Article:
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I am considering 2 options: (1) buying the apartment next door and combining with my existing apartment or (2) buying 2 apartments that can be combined very easily. There are complications to each in terms of getting the purchase done but #2 has a very easy floorplan to combine and while #1 would have a more complicated floorplan and would require taking out a kitchen, renovating the apartment next door, knocking down a few walls, moving plumbing, etc but we wouldn't incur as much transaction costs from selling our existing apartment and the execution would be easier. What are the costs and approvals needed to do each of these combinations outside of the typical renovation cost? Both are condos. Do the owners have to approve the combination or just the Board? Does the DOB have to approve the combination and how long and how much does that take? Someone mentioned higher transfer taxes on the combined vs. the individual. The 2 apartments to be combined (option #2) have a tax abatement; could that be negated if they are combined? I am trying to determine how doable it is to combine 2 apartments when you are buying them separately from 2 separate owners and how long before we can actually live there (how long approvals take etc, excluding the time the actual construction takes). In addition to cost for #2, I wouldn't want to close until the combination has been approved (by the building and the DOB)and I'm trying to understand the timing of those hurdles and if it's reasonable that a seller would wait that long for the approvals. Thanks.
If you go with option 2, why don't you just buy a 2 or 3 bedroom rather than combining two apartments. Seems like a messy proposition on a new purchase. If you buy the apartment next door, that would make more sense. We faced a similar situation 15 years ago, when we owned an adjoining studio and 1 BD, we ultimately decided to buy a 2 bedroom/2 bath, in move-in condition. So much easier. If you do decide to combine apartments make sure you do it well, many combos end up looking like some odd patchwork of rooms.
It is to make a 4 bedroom and combining these 2 apartments will be cheaper than buying a true 4 bedroom (and there are very few 4 bedrooms in our area with what we are specifically looking for).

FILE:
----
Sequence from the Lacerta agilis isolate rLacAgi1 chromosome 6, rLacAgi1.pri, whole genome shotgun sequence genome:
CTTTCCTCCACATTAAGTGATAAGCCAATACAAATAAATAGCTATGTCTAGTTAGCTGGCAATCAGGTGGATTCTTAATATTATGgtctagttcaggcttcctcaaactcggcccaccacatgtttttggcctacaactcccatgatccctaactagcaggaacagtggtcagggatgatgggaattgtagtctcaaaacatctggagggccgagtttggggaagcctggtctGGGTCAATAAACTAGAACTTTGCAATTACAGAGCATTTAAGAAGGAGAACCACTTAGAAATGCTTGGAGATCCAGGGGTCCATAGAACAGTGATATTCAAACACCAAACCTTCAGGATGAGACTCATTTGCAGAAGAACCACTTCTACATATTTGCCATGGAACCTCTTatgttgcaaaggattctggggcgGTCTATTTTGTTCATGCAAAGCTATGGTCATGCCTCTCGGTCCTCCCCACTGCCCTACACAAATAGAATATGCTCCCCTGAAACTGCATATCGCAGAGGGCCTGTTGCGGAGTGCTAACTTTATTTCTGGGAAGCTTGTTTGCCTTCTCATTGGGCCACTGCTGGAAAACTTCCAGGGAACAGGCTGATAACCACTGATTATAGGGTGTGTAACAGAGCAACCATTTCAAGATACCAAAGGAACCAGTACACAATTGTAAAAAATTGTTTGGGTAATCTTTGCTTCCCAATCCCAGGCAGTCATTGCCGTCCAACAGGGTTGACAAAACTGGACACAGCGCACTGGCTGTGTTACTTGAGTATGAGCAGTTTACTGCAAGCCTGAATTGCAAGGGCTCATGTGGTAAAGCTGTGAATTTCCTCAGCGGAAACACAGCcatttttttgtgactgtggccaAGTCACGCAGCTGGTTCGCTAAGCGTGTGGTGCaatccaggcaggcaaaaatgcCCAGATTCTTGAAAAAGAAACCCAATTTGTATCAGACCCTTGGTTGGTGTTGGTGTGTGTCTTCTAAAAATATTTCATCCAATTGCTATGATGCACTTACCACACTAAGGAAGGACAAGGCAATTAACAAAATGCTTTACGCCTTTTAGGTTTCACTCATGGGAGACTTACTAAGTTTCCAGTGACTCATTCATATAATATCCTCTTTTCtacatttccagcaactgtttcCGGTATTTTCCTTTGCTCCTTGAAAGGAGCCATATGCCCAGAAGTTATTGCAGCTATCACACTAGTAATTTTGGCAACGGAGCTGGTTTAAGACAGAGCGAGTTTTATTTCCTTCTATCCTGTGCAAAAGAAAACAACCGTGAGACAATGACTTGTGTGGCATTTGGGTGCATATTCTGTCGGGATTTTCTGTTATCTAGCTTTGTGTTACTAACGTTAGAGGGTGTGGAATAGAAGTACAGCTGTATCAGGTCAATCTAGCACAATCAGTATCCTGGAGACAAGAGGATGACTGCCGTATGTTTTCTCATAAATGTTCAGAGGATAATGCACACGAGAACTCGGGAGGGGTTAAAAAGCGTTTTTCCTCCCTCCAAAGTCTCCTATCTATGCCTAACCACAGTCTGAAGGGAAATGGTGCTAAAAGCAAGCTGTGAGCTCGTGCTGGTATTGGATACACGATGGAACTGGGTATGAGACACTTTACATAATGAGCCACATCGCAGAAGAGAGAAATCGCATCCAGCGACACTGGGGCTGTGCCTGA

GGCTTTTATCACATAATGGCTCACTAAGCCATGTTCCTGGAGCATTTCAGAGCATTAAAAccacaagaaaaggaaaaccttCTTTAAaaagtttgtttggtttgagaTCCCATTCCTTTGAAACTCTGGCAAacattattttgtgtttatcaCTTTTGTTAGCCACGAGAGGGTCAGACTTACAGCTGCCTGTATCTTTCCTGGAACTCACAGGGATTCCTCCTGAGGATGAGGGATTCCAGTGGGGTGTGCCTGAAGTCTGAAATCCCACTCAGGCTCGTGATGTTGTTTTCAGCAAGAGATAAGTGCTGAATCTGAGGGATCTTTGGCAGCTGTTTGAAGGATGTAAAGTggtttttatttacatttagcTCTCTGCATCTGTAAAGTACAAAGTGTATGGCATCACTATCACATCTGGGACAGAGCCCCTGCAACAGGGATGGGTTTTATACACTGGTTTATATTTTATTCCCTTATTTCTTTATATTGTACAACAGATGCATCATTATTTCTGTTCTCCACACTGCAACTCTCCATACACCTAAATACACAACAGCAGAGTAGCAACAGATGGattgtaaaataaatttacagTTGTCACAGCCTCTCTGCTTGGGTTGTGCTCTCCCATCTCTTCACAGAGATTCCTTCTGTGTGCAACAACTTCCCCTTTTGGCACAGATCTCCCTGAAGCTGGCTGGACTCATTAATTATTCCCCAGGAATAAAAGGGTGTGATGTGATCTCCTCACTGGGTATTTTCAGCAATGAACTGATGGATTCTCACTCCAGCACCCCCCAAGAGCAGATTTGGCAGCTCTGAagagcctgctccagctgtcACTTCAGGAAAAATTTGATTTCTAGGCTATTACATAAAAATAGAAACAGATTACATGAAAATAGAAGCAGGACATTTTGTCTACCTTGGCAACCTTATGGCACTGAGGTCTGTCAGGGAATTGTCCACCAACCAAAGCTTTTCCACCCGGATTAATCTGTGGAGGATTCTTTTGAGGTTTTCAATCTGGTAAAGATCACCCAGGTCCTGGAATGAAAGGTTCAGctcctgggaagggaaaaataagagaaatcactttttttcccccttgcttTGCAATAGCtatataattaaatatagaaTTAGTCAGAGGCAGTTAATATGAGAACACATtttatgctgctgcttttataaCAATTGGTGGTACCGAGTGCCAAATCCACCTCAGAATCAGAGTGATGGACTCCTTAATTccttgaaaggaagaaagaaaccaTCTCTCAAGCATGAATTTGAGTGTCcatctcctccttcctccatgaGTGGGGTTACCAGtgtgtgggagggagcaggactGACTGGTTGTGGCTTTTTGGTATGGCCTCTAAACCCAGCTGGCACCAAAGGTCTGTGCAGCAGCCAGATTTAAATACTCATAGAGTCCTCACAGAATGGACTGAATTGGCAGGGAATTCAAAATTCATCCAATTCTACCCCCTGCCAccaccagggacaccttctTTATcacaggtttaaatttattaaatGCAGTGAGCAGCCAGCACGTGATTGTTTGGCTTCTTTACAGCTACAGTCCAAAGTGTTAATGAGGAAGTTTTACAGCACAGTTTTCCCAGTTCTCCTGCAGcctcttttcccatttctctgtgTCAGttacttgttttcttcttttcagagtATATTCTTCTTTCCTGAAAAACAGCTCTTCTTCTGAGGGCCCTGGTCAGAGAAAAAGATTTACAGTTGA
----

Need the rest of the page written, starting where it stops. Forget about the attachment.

I agree that combining your existing apartments would be less expensive, not so sure about buying 2 new apartments when you add the combo costs. Also be careful about having the most expensive apartment in the building if you have any intention of moving somewhere down the road. What area do you live in?
also, FWIW, I've noticed when looking at the floorplans of combination apartments, that the bedrooms can get very small because of the need for a corridor between the combined apartments.
REL1: On option #2 it sounds like you may already have something in mind, but I know of an opportunity that fits that profile. I am not a broker and this is not currently on the market. If interested to hear about it please email me at email@example.com
In my current building, this would be the most expensive apartment in the building and require a corridor so one of the bedrooms would be a little small (and as I said construction costs would be more). With option 2 (the 2 new apartments), the construction costs would be very low and a corridor would not be required so the bedrooms would actually be large and it would not be the most expensive apartment in the building. I am wondering what other hidden costs and/or hurdles there are to combining apartments though.
1) Can't speak to the legal issues of combining a co-op, did it with co-op (2x).
2) Your post wasn't clear as to which would produce a better floor plan. That would be of tremendous importance to me.
It sounds like #2 is a better floorplan, in a building where this wouldn't be an outlier in terms of size or CC+tax.
Don't know what level of pain you're willing to put up with, and also #2 may end up being way more $$ (carrying 3 apts for a while),
but if it were me, I'd go for 2.
You can't close BEFORE you go about obtaining approvals for apartments that don't belong to you. So there's always a risk that
any proposed combo won't be allowed. Unless of course both sellers are wiling to wait and sign off on all the papers (never seen
this happen and why would it unless there you pay extra).
"1) Can't speak to the legal issues of combining a co-op, did it with co-op (2x)."
You can't speak about the legal issues of combining a co-op, but you have combined two co-ops? (I am trying to assume no legal issues came up...)
Typo. The first co-op should be a condo.
Do not do #1 if it results in an awkward layout. You will have a tough time recouping your costs when you go to sell. #2 will only work if each seller permits you to have a contingency that the purchase is contingent upon the purchase of the other unit and board-approval for the combination; however, I can't imagine either seller would be willing to tie up their unit like this unless you are paying a premium and they are in no rush to sell.